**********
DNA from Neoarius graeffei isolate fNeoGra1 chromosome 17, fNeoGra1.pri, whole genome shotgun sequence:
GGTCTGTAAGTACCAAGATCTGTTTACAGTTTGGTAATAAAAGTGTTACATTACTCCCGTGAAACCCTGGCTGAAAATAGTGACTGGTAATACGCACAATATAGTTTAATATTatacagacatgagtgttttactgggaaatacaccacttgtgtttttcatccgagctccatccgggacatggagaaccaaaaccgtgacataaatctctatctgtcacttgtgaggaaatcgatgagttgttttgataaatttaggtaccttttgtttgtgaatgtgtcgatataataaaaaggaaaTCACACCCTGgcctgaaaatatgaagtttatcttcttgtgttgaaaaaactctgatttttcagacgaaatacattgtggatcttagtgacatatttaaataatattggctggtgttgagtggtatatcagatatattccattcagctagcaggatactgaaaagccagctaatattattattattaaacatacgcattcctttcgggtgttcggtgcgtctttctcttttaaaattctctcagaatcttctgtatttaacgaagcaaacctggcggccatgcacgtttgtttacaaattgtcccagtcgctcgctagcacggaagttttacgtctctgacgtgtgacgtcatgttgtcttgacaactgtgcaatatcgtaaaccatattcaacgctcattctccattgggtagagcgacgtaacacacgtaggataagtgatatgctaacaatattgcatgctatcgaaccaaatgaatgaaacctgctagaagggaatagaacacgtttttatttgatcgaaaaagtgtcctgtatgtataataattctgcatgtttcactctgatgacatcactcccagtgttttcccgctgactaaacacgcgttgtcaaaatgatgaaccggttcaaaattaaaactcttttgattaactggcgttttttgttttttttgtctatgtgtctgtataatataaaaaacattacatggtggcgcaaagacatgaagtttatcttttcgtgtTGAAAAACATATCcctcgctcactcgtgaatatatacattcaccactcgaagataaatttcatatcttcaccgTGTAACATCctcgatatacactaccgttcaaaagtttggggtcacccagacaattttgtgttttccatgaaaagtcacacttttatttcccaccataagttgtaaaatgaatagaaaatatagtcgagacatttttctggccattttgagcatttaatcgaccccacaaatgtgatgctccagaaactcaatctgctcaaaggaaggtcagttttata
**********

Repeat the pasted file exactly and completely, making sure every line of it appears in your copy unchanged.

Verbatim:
DNA from Neoarius graeffei isolate fNeoGra1 chromosome 17, fNeoGra1.pri, whole genome shotgun sequence:
GGTCTGTAAGTACCAAGATCTGTTTACAGTTTGGTAATAAAAGTGTTACATTACTCCCGTGAAACCCTGGCTGAAAATAGTGACTGGTAATACGCACAATATAGTTTAATATTatacagacatgagtgttttactgggaaatacaccacttgtgtttttcatccgagctccatccgggacatggagaaccaaaaccgtgacataaatctctatctgtcacttgtgaggaaatcgatgagttgttttgataaatttaggtaccttttgtttgtgaatgtgtcgatataataaaaaggaaaTCACACCCTGgcctgaaaatatgaagtttatcttcttgtgttgaaaaaactctgatttttcagacgaaatacattgtggatcttagtgacatatttaaataatattggctggtgttgagtggtatatcagatatattccattcagctagcaggatactgaaaagccagctaatattattattattaaacatacgcattcctttcgggtgttcggtgcgtctttctcttttaaaattctctcagaatcttctgtatttaacgaagcaaacctggcggccatgcacgtttgtttacaaattgtcccagtcgctcgctagcacggaagttttacgtctctgacgtgtgacgtcatgttgtcttgacaactgtgcaatatcgtaaaccatattcaacgctcattctccattgggtagagcgacgtaacacacgtaggataagtgatatgctaacaatattgcatgctatcgaaccaaatgaatgaaacctgctagaagggaatagaacacgtttttatttgatcgaaaaagtgtcctgtatgtataataattctgcatgtttcactctgatgacatcactcccagtgttttcccgctgactaaacacgcgttgtcaaaatgatgaaccggttcaaaattaaaactcttttgattaactggcgttttttgttttttttgtctatgtgtctgtataatataaaaaacattacatggtggcgcaaagacatgaagtttatcttttcgtgtTGAAAAACATATCcctcgctcactcgtgaatatatacattcaccactcgaagataaatttcatatcttcaccgTGTAACATCctcgatatacactaccgttcaaaagtttggggtcacccagacaattttgtgttttccatgaaaagtcacacttttatttcccaccataagttgtaaaatgaatagaaaatatagtcgagacatttttctggccattttgagcatttaatcgaccccacaaatgtgatgctccagaaactcaatctgctcaaaggaaggtcagttttata